For 20 years, Father Amponsah was able to fulfill his other dream of priesthood – ministering to his people in their native language. He served at three parishes and as a hospital chaplain in the Diocese of Wiawso, Ghana before arriving in the Diocese of Orlando in 2017. Here he has served the communities of Holy Name of Jesus Parish in Indialantic and St. Anthony Parish in Lakeland.
“It has been quite a joy for me to serve the people of God. There have been some difficulties, but in the midst of it all God has delivered me and kept me safe,” said Father Amponsah. “I’m celebrating 25 years of priesthood. It’s a good achievement, I think! God has been so good and gracious to me. I am very happy.”
Father Mariano Catura
Father Mariano Catura was born in the Philippines, the second of 10 children in a “wonderful, loving, and God-fearing family”. Raised in a devout family that was very involved in ministry and parish life, it is no wonder that the Catura family has produced two vocations to the priesthood in Fathers Mariano and his youngest brother, Alfeo. They are already working on the next generation with two nephews currently attending Holy Rosary Seminary. Father Catura’s own calling came to him at a young age, when he began altar serving in the third grade.
“I was an altar boy until I graduated from high school in 1987. Through those years, I served different pastors and they had their own share of molding my vocation. What struck me most was their joyful disposition. Joyful priests and how people respected and loved them paved the way for me, at a young age, to entertain the idea of entering the seminary,” remembered Father Catura. “Thus, my family and the priests assigned in our parish were very instrumental in developing in me a vocation to the priesthood and in shaping the kind of priest I am today: a joyful and fulfilled priest.”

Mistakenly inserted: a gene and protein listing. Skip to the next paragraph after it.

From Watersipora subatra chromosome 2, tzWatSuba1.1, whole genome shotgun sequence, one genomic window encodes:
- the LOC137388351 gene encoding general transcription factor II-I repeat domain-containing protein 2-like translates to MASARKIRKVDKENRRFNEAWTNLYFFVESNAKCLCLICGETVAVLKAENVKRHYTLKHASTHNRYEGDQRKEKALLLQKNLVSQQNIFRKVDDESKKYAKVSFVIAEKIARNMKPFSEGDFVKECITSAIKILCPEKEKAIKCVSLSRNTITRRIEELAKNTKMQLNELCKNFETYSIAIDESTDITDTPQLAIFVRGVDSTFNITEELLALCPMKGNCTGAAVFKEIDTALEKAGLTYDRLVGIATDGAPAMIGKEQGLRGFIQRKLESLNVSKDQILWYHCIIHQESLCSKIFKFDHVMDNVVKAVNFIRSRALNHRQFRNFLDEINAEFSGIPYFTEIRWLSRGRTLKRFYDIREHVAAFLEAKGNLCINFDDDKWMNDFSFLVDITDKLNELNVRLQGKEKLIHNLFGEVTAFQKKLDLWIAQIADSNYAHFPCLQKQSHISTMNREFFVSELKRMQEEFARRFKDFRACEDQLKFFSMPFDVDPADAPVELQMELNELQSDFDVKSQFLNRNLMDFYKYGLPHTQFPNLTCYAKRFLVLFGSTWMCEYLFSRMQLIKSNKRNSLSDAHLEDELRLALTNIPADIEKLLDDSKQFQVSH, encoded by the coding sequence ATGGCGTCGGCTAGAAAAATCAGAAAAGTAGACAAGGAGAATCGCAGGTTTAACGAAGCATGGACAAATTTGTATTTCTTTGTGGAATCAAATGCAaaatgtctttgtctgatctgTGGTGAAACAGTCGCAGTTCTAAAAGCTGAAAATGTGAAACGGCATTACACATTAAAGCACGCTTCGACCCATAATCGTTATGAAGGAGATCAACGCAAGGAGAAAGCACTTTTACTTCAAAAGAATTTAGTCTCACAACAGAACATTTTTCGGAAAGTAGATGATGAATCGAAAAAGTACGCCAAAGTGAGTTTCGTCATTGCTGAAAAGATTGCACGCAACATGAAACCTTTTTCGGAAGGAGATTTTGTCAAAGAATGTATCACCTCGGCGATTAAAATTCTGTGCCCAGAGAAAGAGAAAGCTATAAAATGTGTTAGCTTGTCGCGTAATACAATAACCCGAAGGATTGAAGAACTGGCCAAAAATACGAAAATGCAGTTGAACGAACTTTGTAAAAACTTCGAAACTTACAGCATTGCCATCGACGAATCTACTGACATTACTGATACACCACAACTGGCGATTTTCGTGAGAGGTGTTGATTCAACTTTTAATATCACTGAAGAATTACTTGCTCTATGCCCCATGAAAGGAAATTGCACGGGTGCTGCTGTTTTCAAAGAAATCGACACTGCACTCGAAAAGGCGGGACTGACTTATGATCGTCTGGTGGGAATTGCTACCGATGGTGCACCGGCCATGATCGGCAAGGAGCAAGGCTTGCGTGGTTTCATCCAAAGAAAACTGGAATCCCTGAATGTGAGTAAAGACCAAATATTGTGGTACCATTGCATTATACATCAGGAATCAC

Father Catura entered seminary as a young man and on his 27th birthday, November 9, 1996, he was ordained to the priesthood and celebrated his first Mass. For the next 17 years, he would serve at parishes in the Philippines and West Indies before arriving in the Diocese of Orlando in 2013 as a missionary with the Archdiocese of Caceres.
“I enjoy being a priest and will be forever joyful living it out with the people whom I serve. I believe the God who chose me will never abandon nor forsake me. He is there to assist, protect and inspire me through the wonderful people I serve in different assignments and capacities,” said Father Catura.
Father Catura has been involved in the Ministry to Filipinos and has served the communities of Our Lady of the Lakes in Deltona, Holy Family in Orlando, Holy Redeemer in Kissimmee, St. Rose of Lima in Poinciana, and is currently parochial vicar of St. Joseph Parish in Lakeland. No matter where his assignments take him, Father Catura says celebrating the Holy Eucharist, hearing confessions, witnessing the faith of his parishioners and spending time with his brother priests are among the greatest blessings of his priesthood.